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URBAN FORAGING - Finding and eating wild plants in the city. Paperback


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Product Details

  • Paperback
  • Publisher: Service Berry Press; 1ST edition (2010)
  • ISBN-10: 1450707513
  • ISBN-13: 978-1450707510
  • Product Dimensions: 8.4 x 5.8 x 0.7 inches
  • Shipping Weight: 12.6 ounces
  • Average Customer Review: 3.6 out of 5 stars  See all reviews (11 customer reviews)
  • Amazon Best Sellers Rank: #500,155 in Books (See Top 100 in Books)

Customer Reviews

3.6 out of 5 stars
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See all 11 customer reviews
A really great place to start with urban foraging.
Kathryn Hogan
The thing is, how does one know which of the countless books on Wild Edibles is "the" book they should get.
GARY MORRIS
The author wrote this book in an interesting way that is enjoyable to read.
jodystaf

Most Helpful Customer Reviews

6 of 6 people found the following review helpful By noramarks on October 17, 2011
Format: Paperback Verified Purchase
I was reluctant to read another foraging guide, but a friend recommended this book and now I want to recommend it to everyone. David Craft blends teaching about urban plants, recipes, and anecdotes so you end up learning all about foraging without even trying. Its funny too, and the pictures are super helpful.
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6 of 6 people found the following review helpful By slynch on October 14, 2011
Format: Paperback
This urban foraging guide is a great introduction to the wild edible world that surrounds us (and we never knew about it)! This is a great gift for anyone interested in food, and is a great self-starting guide to a more sustainable lifestyle. I highly recommend this at-times-humorous book, especially for anyone living in the Boston area.
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1 of 1 people found the following review helpful By samo on July 24, 2012
Format: Paperback
I have canned more than 300 pints of apricots, plums, mulberries, cherries and crabapples from urban trees this year and by far the most delicious preserves I have made were from crabapples using David Craft's recipe for crabapple butter and jelly! This book is an excellent resource for the urban forager and harvester.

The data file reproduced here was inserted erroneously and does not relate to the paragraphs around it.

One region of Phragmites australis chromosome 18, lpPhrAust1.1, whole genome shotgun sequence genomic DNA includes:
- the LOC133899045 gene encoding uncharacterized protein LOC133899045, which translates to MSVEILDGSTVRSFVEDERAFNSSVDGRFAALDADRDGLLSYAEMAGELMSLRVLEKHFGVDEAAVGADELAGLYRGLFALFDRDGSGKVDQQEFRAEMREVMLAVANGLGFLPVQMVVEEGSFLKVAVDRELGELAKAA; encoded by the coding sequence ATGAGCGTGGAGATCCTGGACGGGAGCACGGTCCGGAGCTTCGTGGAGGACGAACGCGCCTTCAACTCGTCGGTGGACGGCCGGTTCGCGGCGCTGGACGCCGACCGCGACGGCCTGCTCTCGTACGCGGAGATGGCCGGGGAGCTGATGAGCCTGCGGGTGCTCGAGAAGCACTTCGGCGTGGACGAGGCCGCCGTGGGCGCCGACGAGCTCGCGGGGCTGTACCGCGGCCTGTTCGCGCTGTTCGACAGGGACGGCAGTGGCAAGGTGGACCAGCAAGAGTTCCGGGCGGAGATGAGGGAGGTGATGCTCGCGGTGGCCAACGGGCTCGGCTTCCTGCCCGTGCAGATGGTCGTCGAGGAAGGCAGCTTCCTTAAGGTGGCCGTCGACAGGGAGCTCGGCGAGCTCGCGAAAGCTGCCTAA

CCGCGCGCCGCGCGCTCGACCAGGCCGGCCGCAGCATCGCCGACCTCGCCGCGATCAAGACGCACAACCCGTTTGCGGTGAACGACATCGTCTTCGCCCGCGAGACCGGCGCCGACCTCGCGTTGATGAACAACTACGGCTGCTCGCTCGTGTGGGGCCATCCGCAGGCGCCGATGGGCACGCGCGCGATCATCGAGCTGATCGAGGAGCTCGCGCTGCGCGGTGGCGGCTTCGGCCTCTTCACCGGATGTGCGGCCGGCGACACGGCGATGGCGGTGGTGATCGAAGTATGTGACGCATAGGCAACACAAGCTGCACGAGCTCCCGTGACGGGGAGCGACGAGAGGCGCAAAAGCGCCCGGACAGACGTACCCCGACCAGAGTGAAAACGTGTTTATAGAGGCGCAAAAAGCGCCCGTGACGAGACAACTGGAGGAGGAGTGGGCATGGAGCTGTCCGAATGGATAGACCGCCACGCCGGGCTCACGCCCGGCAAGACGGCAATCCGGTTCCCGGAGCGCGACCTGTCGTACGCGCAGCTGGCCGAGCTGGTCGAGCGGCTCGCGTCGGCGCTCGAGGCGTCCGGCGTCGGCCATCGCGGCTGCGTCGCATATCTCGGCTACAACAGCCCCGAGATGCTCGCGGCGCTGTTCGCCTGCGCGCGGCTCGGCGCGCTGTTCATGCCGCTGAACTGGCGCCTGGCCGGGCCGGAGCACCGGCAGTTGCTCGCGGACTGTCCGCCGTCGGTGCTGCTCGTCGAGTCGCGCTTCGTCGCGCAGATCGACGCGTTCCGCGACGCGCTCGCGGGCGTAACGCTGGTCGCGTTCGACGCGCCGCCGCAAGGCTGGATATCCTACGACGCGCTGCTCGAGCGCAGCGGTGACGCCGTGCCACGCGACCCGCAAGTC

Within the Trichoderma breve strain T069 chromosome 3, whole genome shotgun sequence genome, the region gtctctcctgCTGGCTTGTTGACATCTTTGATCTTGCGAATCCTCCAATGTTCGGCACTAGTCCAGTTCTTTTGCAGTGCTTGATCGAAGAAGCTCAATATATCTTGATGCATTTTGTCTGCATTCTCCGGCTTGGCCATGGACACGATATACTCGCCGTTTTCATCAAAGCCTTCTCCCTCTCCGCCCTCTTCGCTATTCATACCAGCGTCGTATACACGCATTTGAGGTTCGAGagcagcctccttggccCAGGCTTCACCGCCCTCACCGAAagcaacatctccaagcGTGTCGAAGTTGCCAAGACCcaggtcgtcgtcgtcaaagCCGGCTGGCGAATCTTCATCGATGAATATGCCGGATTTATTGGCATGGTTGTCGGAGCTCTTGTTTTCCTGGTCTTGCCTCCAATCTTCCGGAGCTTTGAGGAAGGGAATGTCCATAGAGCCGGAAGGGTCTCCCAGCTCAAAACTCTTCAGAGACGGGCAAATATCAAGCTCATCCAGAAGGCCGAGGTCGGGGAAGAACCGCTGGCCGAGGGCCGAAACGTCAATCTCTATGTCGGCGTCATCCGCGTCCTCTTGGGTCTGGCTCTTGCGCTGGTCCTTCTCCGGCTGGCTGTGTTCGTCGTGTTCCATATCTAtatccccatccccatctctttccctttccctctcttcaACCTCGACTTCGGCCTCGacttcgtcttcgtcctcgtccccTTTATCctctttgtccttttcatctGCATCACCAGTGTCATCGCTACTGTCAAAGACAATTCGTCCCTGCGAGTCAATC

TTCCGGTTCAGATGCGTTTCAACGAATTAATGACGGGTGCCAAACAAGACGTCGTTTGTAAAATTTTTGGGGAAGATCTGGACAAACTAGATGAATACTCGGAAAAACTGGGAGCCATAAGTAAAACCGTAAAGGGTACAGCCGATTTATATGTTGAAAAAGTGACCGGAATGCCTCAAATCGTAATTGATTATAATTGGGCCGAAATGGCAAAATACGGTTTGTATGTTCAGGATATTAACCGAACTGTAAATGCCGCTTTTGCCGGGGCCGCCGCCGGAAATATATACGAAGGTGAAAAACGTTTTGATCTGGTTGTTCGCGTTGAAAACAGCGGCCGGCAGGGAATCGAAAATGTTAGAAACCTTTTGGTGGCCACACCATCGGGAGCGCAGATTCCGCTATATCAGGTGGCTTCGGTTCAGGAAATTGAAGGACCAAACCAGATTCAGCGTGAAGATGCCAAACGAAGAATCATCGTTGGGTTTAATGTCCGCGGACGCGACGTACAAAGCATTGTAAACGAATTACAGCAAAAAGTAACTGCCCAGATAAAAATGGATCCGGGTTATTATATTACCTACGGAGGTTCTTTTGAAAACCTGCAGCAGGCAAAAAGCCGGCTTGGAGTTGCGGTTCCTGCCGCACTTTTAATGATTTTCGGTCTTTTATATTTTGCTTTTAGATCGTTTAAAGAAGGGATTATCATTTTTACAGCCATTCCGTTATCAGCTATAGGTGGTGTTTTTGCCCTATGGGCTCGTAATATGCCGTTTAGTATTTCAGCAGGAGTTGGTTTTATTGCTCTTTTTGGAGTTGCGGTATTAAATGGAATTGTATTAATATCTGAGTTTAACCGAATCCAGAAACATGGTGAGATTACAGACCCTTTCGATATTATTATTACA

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1 of 1 people found the following review helpful By Kathryn Hogan on July 19, 2012
Format: Kindle Edition Verified Purchase
A really great place to start with urban foraging. It's clear the author is really passionate about the subject which makes for a fun read.

The book is written for more southern cities - probably USDA zone 5 and higher. I live in a zone 3 and found that many of the plants listed don't grow here. But that's ok! Still great to learn about!
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3 of 4 people found the following review helpful By GARY MORRIS on March 26, 2013
Format: Paperback Verified Purchase
I sure wish that I would have known that before I bought it.

The books title is a little misleading to me because it says "Urban Foraging, Finding and eating wild plants in the city".

I expected more detail and some color pictures for comparison to help me in my quest for Urban Foraging. But then again, I also expected this to be a field guide too.

I know, it doesn't explicitly say "field guide" so I should have known. The thing is, how does one know which of the countless books on Wild Edibles is "the" book they should get. It's maddening with all of the choices one has to choose from.

This is probably a good starter book for someone that does not have access to the internet or a printer and is just getting started. Though I really don't think it is worth $18. Maybe more like $5 - $8.

If you don't know some of the basics and want some easy reading to pass the time while you are out and about in the streets, take this along. Just don't pay too much for it.
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By Alteredstory on February 21, 2014
Format: Kindle Edition
Edit: I recognize that it says right in the beginning that it's not a field guide, but the title gives the impression that it IS a guide, and the author gives no indication of where someone who doesn't already know to might go to get more information. That, combined with the problems laid out below (especially with regard to heavy metals/polluted soil)keeps me pretty solidly in the "one star" column.

My household came by this book by accident, and read it on a whim. Right off the bat, there's the glaring omission of the high content of heavy metals and other toxins in many plants in urban areas (combined with the fact, which he's apparently proud of, that he feeds this stuff to his kids, who are at greatest risk).

Much of the book seems to be about how this person THINKS we should live, and he spends a lot of time on the soapbox he apparently carries with him while foraging.

Things like blaming the disappearance of the peaches HE wants on "the onslaught of old ladies sneaking out in the middle of the night and swiping all the peaches" (no mention of who might have planted/owned the trees in question, or whether they also want peaches), tend to give the impression that this is more of a rant or stream of consciousness than an actual guide of any sort.

This impression is reinforced by the sparse nature of photographs, and the fact that they're all black and white. This, combined with slim descriptions of the sundry plants and fungi, mean that if you actually wanted to safely forage for the things in question, you would need to buy another book ANYWAY.

Wild carrots are often mistaken for Hemlock (the poison that killed Socrates).
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